Why am I a parent?

You know how you follow people on social media and then you feel like you are friends even though they have no idea you exist. Or maybe they do, but you're the 'creepy one' that keeps commenting overly nice things on their photos or sliding into their DM's when something in their stories makes you laugh so hard you pee a little? No? Just me?

Well I have done that to quite a few people and now they're my friends in my head even though we've never met.

All this to preface the story I'm about to tell with, "I was talking to one of my friends..."
So now you know when I say friend I mean friend in my head but they actually think I'm a creeper.

My friend posted something about their kid that was proof he was an incredible little person. I don't want to share the story because it's not mine to tell, but it was incredible. I messaged her saying that that was unreal and incredible. She messaged me back(maybe we are friends?) and said that she didn't know how she was supposed to raise someone so magical and that instead maybe she's supposed to let him raise her. I agreed saying that sometimes I look at Alice and think that she must be here to show me what life is about instead of the other way around.

That got me thinking about parenting. I understand, obviously, that there are a few things I can teach Alice.

Stoves are hot.
Knives are sharp.

But after that, what good am I, really? I can try to show her what I think it means to be kind and generous and accepting. And yes I will keep her safe from whatever I can. But as far as teaching her about life and being a good human and all that--I don't even have all that together myself!

I just don't know that I am able to teach her anything or 'raise' her the way people say you 'raise' children.


And everyone says they've learned so much more from their children than they thought they would or could or more than they could have ever taught them and that's all fine and good. But maybe it doesn't really need to be who teaches who.

Maybe I just get to watch Alice grow and be herself and instead of worrying about who is doing the learning and the teaching maybe I just get to wonder at who she is. Maybe I just get to watch her be and that alone gives me perspective and strength and joy.

And maybe she gets to watch me. And sure she probably watches me and a lot of the time it gives her anxiety but I hope it gives her perspective and strength and joy as well. Maybe I should stop worrying so much about making sure she knows and does 'all the things.'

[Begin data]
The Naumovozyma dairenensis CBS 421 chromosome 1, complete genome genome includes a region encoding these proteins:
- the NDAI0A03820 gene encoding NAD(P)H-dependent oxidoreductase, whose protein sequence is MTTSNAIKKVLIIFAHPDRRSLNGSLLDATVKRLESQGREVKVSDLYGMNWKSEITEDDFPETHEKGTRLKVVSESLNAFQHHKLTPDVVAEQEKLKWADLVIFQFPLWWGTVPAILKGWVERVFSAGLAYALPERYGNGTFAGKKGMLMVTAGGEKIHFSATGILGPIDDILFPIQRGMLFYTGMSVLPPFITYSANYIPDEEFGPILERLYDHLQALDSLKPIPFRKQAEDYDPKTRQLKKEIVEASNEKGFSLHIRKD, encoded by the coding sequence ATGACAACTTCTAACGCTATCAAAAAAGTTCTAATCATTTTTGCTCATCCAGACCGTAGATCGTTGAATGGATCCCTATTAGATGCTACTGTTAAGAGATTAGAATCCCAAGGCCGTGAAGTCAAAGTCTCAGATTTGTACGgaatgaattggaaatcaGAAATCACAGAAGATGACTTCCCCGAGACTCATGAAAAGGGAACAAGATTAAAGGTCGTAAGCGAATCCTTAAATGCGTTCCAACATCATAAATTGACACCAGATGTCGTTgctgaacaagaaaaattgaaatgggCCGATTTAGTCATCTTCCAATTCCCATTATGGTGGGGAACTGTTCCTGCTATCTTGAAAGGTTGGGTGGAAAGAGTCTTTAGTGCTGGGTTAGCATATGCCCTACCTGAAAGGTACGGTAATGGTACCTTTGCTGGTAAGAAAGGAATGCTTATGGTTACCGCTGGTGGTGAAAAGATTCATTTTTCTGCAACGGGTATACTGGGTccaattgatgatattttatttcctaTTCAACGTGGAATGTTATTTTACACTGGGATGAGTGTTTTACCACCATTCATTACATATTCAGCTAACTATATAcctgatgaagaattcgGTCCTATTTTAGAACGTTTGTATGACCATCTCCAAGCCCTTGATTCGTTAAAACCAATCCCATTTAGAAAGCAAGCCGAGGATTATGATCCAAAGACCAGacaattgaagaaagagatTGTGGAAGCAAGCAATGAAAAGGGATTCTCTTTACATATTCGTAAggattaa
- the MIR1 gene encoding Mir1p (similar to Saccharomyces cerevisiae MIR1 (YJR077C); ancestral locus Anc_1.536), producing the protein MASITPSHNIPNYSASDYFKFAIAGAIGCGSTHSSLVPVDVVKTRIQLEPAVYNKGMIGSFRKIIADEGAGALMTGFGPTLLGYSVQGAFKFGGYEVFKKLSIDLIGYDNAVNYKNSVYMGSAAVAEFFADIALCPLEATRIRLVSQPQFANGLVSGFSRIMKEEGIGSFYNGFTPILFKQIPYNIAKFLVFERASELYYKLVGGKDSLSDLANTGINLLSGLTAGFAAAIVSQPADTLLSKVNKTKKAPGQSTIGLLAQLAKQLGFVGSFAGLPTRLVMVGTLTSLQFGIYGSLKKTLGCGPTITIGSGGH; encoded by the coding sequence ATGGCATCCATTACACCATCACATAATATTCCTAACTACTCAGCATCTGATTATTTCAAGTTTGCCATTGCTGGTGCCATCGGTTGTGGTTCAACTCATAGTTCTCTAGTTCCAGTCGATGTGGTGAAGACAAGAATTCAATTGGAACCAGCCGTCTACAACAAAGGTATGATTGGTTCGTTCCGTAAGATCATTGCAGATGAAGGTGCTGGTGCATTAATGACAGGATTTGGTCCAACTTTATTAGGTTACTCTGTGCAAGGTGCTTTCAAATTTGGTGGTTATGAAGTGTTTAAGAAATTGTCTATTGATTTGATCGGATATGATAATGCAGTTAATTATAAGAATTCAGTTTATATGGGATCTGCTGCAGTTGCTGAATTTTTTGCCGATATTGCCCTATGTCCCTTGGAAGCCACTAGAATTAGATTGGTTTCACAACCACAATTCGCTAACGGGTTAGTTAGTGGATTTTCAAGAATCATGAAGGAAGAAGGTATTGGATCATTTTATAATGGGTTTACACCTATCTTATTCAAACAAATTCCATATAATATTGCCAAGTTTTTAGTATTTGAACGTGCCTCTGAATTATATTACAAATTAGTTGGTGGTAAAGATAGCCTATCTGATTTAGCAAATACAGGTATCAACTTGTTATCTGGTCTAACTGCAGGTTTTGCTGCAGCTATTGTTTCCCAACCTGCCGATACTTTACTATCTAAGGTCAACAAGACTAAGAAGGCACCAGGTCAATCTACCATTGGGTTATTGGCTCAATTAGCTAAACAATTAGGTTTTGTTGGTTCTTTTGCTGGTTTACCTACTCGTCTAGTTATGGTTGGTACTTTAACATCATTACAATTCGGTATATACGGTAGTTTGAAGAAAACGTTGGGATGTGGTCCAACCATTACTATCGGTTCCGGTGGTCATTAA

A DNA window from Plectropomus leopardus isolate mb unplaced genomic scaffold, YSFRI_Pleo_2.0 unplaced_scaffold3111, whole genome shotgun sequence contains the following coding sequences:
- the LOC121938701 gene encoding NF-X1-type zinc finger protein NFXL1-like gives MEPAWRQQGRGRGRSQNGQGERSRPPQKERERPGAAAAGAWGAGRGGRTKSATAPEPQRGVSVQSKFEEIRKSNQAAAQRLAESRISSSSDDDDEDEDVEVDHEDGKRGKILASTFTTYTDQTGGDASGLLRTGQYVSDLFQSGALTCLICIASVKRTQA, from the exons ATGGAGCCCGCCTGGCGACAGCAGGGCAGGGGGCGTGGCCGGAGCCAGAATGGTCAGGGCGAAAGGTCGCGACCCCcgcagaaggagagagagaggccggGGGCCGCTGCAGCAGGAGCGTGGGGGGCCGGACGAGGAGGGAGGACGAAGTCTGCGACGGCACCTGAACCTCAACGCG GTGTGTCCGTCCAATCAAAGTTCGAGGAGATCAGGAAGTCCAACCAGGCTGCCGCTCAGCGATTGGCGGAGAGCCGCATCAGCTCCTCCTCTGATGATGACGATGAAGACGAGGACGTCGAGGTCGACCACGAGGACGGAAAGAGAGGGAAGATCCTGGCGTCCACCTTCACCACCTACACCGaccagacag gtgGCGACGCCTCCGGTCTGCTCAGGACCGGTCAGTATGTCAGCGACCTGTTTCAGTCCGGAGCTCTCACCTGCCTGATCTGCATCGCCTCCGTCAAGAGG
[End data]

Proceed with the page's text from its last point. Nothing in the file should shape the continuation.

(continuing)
I don't know. Anyone else have any ideas?


Minimally Minimalist

Yep. We watched it, too. Minimalism. That documentary on Netflix. If you still don't know what I'm talking about, go watch it. Actually read this first, then watch it.

We watched it and I was acutely aware of my thought trajectory and it was so surprising that I actually thought, "Is this what it's like to be brainwashed?" What I should have been saying was, "so this is what it's like to hear truth and recognize it." But isn't that what the brainwashers want me to think?...

There is a lot that we gleaned from the film. I went through my closet and shoes and that felt good. I went through the kitchen and that also felt good. Bathroom, books, movies and "junk drawer." Good, good, good.

But there was one thought I had while watching that really seared itself into my brain. Tyler articulated it so nicely. He said that filling your life with things distracts from what you think all of those things are for: the people in your life that you love.

It is so easy to buy things and hold onto things, telling yourself that you need those things in order for your family to be happy. Or you need those things in order for you to feel content and happy.

But the process of obtaining all of those things grows like a balloon in your life. And in order to make room for the balloon other things have to get pushed away and eventually out of your life. Things like family and bonding and love and the joy of watching someone you love learn and grow, try new things, and be a better person than the day before.  

Do I think I've pushed my Tyler and now, our Alice, away from me and out of my life in order to make room for things I think will make us happy? No, no no no no obviously I've never done that. Umm, actually, kind of...yes.

I did it unintentionally. Almost undetected. I wanted, and still want, for things that I think I need to be a complete, whole, happy person. But the truth is my happiest moments are filled with my family and friends instead of things.

That's just so hard to remember in all of those little tiny moments during the day when you see something and long to have it. When you click through to the site. When you sift and shop through all of these products looking for the one that will give you a little pinch of happiness. Or when you walk past the dollar section at Target, or any section for that matter cause I would like all the things that Target sells.

With all that being said, I am going to try really hard to remember that when I bring extra, unnecessary things into my life, I push something else just a little farther out of my life. And a lot of times that something else can be one of the things that brings me the most joy.

Here's to filling up my happiness well with the moments I have instead of the things I want.